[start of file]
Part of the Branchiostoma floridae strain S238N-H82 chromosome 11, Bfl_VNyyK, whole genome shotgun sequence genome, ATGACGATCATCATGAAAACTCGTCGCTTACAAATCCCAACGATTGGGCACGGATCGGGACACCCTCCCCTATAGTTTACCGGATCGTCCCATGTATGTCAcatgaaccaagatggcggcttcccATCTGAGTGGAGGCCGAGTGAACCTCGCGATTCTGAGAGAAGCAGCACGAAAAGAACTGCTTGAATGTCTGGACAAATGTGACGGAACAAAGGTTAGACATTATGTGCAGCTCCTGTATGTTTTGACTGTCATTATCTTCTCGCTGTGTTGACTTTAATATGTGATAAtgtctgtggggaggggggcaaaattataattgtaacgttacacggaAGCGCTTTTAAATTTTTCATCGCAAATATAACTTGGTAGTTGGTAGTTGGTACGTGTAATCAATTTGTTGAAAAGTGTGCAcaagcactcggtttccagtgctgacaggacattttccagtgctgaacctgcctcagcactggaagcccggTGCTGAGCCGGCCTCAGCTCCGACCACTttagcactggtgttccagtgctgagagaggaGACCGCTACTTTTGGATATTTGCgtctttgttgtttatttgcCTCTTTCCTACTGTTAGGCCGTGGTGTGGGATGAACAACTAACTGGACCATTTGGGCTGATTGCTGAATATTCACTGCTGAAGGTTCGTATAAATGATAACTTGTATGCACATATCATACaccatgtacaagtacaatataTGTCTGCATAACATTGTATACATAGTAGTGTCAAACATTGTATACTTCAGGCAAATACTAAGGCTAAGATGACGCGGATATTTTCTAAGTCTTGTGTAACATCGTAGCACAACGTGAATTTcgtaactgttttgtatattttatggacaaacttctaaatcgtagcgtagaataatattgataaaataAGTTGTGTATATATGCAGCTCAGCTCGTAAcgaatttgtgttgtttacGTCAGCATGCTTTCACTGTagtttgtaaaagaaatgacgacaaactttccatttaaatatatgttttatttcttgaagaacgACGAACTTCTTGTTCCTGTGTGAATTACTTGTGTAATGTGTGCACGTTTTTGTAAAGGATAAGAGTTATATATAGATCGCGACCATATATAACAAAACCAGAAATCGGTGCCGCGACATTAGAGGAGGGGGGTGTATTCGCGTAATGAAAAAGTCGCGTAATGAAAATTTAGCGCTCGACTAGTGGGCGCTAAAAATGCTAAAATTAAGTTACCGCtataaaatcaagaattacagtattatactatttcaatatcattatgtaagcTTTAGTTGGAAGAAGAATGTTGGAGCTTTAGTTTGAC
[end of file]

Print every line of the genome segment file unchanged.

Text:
Part of the Branchiostoma floridae strain S238N-H82 chromosome 11, Bfl_VNyyK, whole genome shotgun sequence genome, ATGACGATCATCATGAAAACTCGTCGCTTACAAATCCCAACGATTGGGCACGGATCGGGACACCCTCCCCTATAGTTTACCGGATCGTCCCATGTATGTCAcatgaaccaagatggcggcttcccATCTGAGTGGAGGCCGAGTGAACCTCGCGATTCTGAGAGAAGCAGCACGAAAAGAACTGCTTGAATGTCTGGACAAATGTGACGGAACAAAGGTTAGACATTATGTGCAGCTCCTGTATGTTTTGACTGTCATTATCTTCTCGCTGTGTTGACTTTAATATGTGATAAtgtctgtggggaggggggcaaaattataattgtaacgttacacggaAGCGCTTTTAAATTTTTCATCGCAAATATAACTTGGTAGTTGGTAGTTGGTACGTGTAATCAATTTGTTGAAAAGTGTGCAcaagcactcggtttccagtgctgacaggacattttccagtgctgaacctgcctcagcactggaagcccggTGCTGAGCCGGCCTCAGCTCCGACCACTttagcactggtgttccagtgctgagagaggaGACCGCTACTTTTGGATATTTGCgtctttgttgtttatttgcCTCTTTCCTACTGTTAGGCCGTGGTGTGGGATGAACAACTAACTGGACCATTTGGGCTGATTGCTGAATATTCACTGCTGAAGGTTCGTATAAATGATAACTTGTATGCACATATCATACaccatgtacaagtacaatataTGTCTGCATAACATTGTATACATAGTAGTGTCAAACATTGTATACTTCAGGCAAATACTAAGGCTAAGATGACGCGGATATTTTCTAAGTCTTGTGTAACATCGTAGCACAACGTGAATTTcgtaactgttttgtatattttatggacaaacttctaaatcgtagcgtagaataatattgataaaataAGTTGTGTATATATGCAGCTCAGCTCGTAAcgaatttgtgttgtttacGTCAGCATGCTTTCACTGTagtttgtaaaagaaatgacgacaaactttccatttaaatatatgttttatttcttgaagaacgACGAACTTCTTGTTCCTGTGTGAATTACTTGTGTAATGTGTGCACGTTTTTGTAAAGGATAAGAGTTATATATAGATCGCGACCATATATAACAAAACCAGAAATCGGTGCCGCGACATTAGAGGAGGGGGGTGTATTCGCGTAATGAAAAAGTCGCGTAATGAAAATTTAGCGCTCGACTAGTGGGCGCTAAAAATGCTAAAATTAAGTTACCGCtataaaatcaagaattacagtattatactatttcaatatcattatgtaagcTTTAGTTGGAAGAAGAATGTTGGAGCTTTAGTTTGAC